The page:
ANS welcomes WISE interns back to Washington, D.C.

September 1, 2022, 9:30AMANS News
Tiara Carrasquillo Pérez (far left) and Matt Hageman (far right) are pictured with five other WISE interns and FMR Gil Brown (center front).

For the first time since 2019, student interns were welcomed to Washington, D.C., for the summer to participate in the Washington Internships for Students of Engineering (WISE) program. Among them were two students sponsored by ANS—Tiara Carrasquillo Pérez and Matt Hageman.

Washington and DOE reach an agreement on leaking Hanford tanks

August 26, 2022, 9:30AMRadwaste Solutions
The B Farm underground waste tank area at Hanford. (Photo: DOE)

Washington state’s Department of Ecology and the U.S. Department of Energy have agreed on a plan for how to respond to two underground tanks that are leaking radioactive waste, as well as any future tank leaks, at the Hanford Site near Richland, Wash.

In April 2021, following a year-long leak assessment, the DOE announced that Hanford’s Tank B-109 is leaking waste into the surrounding soil. Tank T-111 was discovered to be leaking in 2013. Currently, Tank B-109 is leaking about 1.5 gallons of waste per day, and Tank T-111 is leaking less than a gallon a day, according to the DOE.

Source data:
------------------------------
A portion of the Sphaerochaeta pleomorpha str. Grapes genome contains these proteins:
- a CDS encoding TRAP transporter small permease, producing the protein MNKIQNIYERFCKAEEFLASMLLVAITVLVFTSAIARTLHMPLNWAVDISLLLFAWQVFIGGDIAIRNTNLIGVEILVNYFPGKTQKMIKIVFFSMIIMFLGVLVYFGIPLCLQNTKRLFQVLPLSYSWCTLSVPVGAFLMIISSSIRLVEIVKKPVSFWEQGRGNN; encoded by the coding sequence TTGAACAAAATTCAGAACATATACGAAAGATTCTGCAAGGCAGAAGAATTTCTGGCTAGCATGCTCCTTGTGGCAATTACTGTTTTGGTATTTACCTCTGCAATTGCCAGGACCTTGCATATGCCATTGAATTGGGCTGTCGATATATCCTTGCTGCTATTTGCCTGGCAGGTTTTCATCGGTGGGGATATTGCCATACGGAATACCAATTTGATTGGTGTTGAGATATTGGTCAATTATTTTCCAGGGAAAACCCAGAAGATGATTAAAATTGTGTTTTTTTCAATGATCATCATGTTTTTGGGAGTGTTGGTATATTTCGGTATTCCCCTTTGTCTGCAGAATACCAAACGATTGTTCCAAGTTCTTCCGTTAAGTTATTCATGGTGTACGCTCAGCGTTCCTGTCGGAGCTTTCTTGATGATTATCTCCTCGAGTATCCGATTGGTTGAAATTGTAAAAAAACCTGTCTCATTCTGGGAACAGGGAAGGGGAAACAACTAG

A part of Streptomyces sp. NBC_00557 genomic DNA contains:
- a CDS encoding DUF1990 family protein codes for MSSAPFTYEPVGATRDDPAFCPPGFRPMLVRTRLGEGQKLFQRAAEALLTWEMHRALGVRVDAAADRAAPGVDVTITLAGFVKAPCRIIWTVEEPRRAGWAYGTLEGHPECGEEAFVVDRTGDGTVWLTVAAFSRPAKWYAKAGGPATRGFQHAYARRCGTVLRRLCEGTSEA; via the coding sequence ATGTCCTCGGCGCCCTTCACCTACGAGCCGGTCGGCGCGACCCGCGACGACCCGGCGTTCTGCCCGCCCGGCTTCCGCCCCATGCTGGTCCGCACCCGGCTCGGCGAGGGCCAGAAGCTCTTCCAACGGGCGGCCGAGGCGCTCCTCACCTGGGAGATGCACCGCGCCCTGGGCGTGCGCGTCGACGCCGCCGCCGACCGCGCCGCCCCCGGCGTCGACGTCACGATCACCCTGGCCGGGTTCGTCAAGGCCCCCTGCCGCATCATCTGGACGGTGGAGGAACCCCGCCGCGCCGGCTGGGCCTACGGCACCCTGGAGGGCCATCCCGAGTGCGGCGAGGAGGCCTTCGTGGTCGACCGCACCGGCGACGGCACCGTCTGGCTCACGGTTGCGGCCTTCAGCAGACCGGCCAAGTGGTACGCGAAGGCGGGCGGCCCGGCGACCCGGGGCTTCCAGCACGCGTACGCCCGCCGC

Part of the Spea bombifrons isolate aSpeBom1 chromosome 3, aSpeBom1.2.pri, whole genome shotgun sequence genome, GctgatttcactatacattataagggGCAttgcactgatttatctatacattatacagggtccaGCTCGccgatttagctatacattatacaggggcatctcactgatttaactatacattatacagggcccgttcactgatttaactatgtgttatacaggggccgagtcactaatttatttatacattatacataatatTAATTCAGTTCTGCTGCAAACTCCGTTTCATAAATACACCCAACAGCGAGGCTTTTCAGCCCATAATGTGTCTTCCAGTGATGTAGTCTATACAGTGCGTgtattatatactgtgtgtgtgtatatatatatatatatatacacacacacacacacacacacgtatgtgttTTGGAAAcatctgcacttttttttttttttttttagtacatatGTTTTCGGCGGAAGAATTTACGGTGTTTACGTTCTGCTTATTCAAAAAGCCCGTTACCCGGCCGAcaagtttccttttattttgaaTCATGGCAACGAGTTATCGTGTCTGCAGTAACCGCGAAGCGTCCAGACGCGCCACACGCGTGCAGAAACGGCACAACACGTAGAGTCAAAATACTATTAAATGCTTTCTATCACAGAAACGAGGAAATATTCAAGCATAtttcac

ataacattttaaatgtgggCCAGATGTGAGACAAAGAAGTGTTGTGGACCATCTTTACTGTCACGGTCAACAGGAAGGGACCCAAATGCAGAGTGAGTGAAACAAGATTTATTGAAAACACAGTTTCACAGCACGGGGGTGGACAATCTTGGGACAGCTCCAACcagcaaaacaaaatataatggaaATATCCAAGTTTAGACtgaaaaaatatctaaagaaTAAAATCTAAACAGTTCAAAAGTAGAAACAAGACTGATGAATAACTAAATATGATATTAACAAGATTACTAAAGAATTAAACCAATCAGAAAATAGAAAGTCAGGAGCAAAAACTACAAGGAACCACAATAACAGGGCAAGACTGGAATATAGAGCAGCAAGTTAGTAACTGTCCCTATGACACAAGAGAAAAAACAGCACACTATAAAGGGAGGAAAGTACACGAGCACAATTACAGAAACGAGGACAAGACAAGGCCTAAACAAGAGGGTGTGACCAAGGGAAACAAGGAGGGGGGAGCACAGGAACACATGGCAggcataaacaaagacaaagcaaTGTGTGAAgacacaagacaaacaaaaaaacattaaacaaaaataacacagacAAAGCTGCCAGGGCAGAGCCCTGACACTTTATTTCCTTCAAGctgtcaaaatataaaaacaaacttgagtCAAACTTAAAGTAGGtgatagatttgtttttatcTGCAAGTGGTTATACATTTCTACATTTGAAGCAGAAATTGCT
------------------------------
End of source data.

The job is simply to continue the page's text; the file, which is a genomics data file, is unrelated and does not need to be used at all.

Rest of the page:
U.S. Supreme Court rules against Hanford workers’ comp law

June 23, 2022, 9:30AMRadwaste Solutions
An aerial view of Hanford’s Waste Treatment and Immobilization Plant in 2021. (Photo: Bechtel National)

The U.S. Supreme Court on June 21 struck down a Washington state workers’ compensation law that was designed to make it easier for workers at the Department of Energy’s Hanford Site to receive compensation benefits. The court, by unanimous decision, found that the law violates the U.S. Supremacy Clause and discriminates against the federal government and its contractors.

Located near Richland, Wash., the Hanford Site produced plutonium for the U.S. weapons program for more than 40 years and is currently undergoing a massive radiological cleanup mission involving around 10,000 workers.